Joseph Philbrick Webster

With an output of about 400 songs, Joseph Philbrick Webster was a composer and performer of popular music in the middle of the 19th century. His songs, simple and strophic, are extremely sentimental and often about morbid topics.

Photo: Joseph Philbrick Webster, University of Wisconsin-Madison Libraries

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Born in New Hampshire, Webster grew up in New England and studied music with Lowell Mason in Boston from 1840 to 1843. Following this period, Webster toured New York and New Jersey performing popular songs. In 1844, Webster began to write songs for a performing troupe in Connecticut named the Euphonians, and during this time, he began composing songs which became extremely popular.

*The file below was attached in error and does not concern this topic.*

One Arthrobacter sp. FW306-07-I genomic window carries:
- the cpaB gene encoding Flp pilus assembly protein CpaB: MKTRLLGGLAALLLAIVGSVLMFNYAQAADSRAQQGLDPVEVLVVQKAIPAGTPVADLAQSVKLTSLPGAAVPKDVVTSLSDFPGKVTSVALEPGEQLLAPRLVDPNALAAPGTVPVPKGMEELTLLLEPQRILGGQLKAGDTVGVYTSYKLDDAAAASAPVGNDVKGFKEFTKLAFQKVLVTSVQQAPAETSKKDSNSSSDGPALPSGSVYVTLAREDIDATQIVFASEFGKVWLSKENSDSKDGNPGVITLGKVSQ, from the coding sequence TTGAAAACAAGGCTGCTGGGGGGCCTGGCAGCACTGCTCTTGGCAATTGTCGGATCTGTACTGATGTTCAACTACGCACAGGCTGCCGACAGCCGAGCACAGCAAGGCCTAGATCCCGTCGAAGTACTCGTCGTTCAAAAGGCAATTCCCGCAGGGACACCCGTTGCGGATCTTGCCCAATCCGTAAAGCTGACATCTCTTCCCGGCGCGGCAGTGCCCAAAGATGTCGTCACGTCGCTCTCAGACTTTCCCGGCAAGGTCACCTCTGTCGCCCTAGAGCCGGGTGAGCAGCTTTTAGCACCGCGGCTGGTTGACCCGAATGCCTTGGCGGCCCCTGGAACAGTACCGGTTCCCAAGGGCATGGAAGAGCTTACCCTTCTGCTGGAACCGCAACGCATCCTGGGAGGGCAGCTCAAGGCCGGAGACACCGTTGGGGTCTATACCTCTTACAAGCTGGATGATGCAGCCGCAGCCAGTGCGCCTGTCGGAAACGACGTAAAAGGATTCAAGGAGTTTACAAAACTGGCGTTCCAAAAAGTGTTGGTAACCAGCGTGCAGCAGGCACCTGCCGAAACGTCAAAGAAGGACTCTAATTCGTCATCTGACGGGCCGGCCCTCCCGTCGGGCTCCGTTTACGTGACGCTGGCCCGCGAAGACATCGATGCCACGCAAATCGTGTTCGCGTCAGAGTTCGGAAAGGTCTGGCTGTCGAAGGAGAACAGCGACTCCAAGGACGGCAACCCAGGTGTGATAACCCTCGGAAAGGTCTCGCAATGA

After moving to Indiana in 1851, Webster established himself in the Midwest as a teacher, composer, and impresario. When his abolitionist views got him into trouble, Webster moved to Chicago, and then to Wisconsin. He continued to compose prolifically, and while his songs are mostly tonal and avoid modulation and chromaticism, he is still remembered today for his memorable melodies, steeped in Civil War history and nostalgia.

–Christie Finn Source: New Grove Dictionary of Music and Musicians

Related Information



The Civil War

(Henry T. Burleigh, Daniel Decatur Emmett, Stephen Foster, John Hill Hewitt, Abraham Lincoln, George Frederick Root, Henry Russell, Joseph Philbrick Webster and Henry Clay Work)


Angels' Visits and Other Vocal Gems

(Joseph Philbrick Webster)



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